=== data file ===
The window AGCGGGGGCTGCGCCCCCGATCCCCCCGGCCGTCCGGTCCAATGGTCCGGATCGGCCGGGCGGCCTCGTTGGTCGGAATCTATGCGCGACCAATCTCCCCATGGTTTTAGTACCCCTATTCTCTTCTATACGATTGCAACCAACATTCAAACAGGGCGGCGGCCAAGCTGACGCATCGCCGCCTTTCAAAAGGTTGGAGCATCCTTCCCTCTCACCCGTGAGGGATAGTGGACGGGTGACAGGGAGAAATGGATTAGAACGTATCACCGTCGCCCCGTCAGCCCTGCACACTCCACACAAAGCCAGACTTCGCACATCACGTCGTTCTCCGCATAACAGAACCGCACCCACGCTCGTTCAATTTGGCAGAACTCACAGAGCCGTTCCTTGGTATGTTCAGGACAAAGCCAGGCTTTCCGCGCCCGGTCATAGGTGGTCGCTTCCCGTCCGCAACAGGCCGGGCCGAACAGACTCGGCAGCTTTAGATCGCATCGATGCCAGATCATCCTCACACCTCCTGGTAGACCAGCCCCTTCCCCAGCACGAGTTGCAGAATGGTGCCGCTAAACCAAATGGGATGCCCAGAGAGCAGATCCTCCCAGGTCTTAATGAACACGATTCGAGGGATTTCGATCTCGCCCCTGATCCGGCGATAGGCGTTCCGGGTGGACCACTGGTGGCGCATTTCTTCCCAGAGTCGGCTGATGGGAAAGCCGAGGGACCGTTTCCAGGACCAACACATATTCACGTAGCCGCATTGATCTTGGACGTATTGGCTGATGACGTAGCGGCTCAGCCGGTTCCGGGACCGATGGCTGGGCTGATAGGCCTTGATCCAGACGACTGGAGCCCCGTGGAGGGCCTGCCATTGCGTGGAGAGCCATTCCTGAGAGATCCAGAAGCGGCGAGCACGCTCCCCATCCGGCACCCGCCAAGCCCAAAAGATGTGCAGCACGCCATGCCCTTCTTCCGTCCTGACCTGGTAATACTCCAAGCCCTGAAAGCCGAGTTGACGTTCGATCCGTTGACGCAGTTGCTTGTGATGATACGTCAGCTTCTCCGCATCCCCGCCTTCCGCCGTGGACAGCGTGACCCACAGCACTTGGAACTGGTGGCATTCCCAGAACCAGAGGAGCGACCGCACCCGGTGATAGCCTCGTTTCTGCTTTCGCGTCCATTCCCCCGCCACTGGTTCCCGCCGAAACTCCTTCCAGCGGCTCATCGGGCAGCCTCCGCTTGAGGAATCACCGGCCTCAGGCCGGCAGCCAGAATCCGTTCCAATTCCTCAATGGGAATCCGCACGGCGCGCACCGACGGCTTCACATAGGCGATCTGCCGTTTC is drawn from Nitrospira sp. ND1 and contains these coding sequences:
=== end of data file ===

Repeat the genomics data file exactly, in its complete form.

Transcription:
The window AGCGGGGGCTGCGCCCCCGATCCCCCCGGCCGTCCGGTCCAATGGTCCGGATCGGCCGGGCGGCCTCGTTGGTCGGAATCTATGCGCGACCAATCTCCCCATGGTTTTAGTACCCCTATTCTCTTCTATACGATTGCAACCAACATTCAAACAGGGCGGCGGCCAAGCTGACGCATCGCCGCCTTTCAAAAGGTTGGAGCATCCTTCCCTCTCACCCGTGAGGGATAGTGGACGGGTGACAGGGAGAAATGGATTAGAACGTATCACCGTCGCCCCGTCAGCCCTGCACACTCCACACAAAGCCAGACTTCGCACATCACGTCGTTCTCCGCATAACAGAACCGCACCCACGCTCGTTCAATTTGGCAGAACTCACAGAGCCGTTCCTTGGTATGTTCAGGACAAAGCCAGGCTTTCCGCGCCCGGTCATAGGTGGTCGCTTCCCGTCCGCAACAGGCCGGGCCGAACAGACTCGGCAGCTTTAGATCGCATCGATGCCAGATCATCCTCACACCTCCTGGTAGACCAGCCCCTTCCCCAGCACGAGTTGCAGAATGGTGCCGCTAAACCAAATGGGATGCCCAGAGAGCAGATCCTCCCAGGTCTTAATGAACACGATTCGAGGGATTTCGATCTCGCCCCTGATCCGGCGATAGGCGTTCCGGGTGGACCACTGGTGGCGCATTTCTTCCCAGAGTCGGCTGATGGGAAAGCCGAGGGACCGTTTCCAGGACCAACACATATTCACGTAGCCGCATTGATCTTGGACGTATTGGCTGATGACGTAGCGGCTCAGCCGGTTCCGGGACCGATGGCTGGGCTGATAGGCCTTGATCCAGACGACTGGAGCCCCGTGGAGGGCCTGCCATTGCGTGGAGAGCCATTCCTGAGAGATCCAGAAGCGGCGAGCACGCTCCCCATCCGGCACCCGCCAAGCCCAAAAGATGTGCAGCACGCCATGCCCTTCTTCCGTCCTGACCTGGTAATACTCCAAGCCCTGAAAGCCGAGTTGACGTTCGATCCGTTGACGCAGTTGCTTGTGATGATACGTCAGCTTCTCCGCATCCCCGCCTTCCGCCGTGGACAGCGTGACCCACAGCACTTGGAACTGGTGGCATTCCCAGAACCAGAGGAGCGACCGCACCCGGTGATAGCCTCGTTTCTGCTTTCGCGTCCATTCCCCCGCCACTGGTTCCCGCCGAAACTCCTTCCAGCGGCTCATCGGGCAGCCTCCGCTTGAGGAATCACCGGCCTCAGGCCGGCAGCCAGAATCCGTTCCAATTCCTCAATGGGAATCCGCACGGCGCGCACCGACGGCTTCACATAGGCGATCTGCCGTTTC is drawn from Nitrospira sp. ND1 and contains these coding sequences: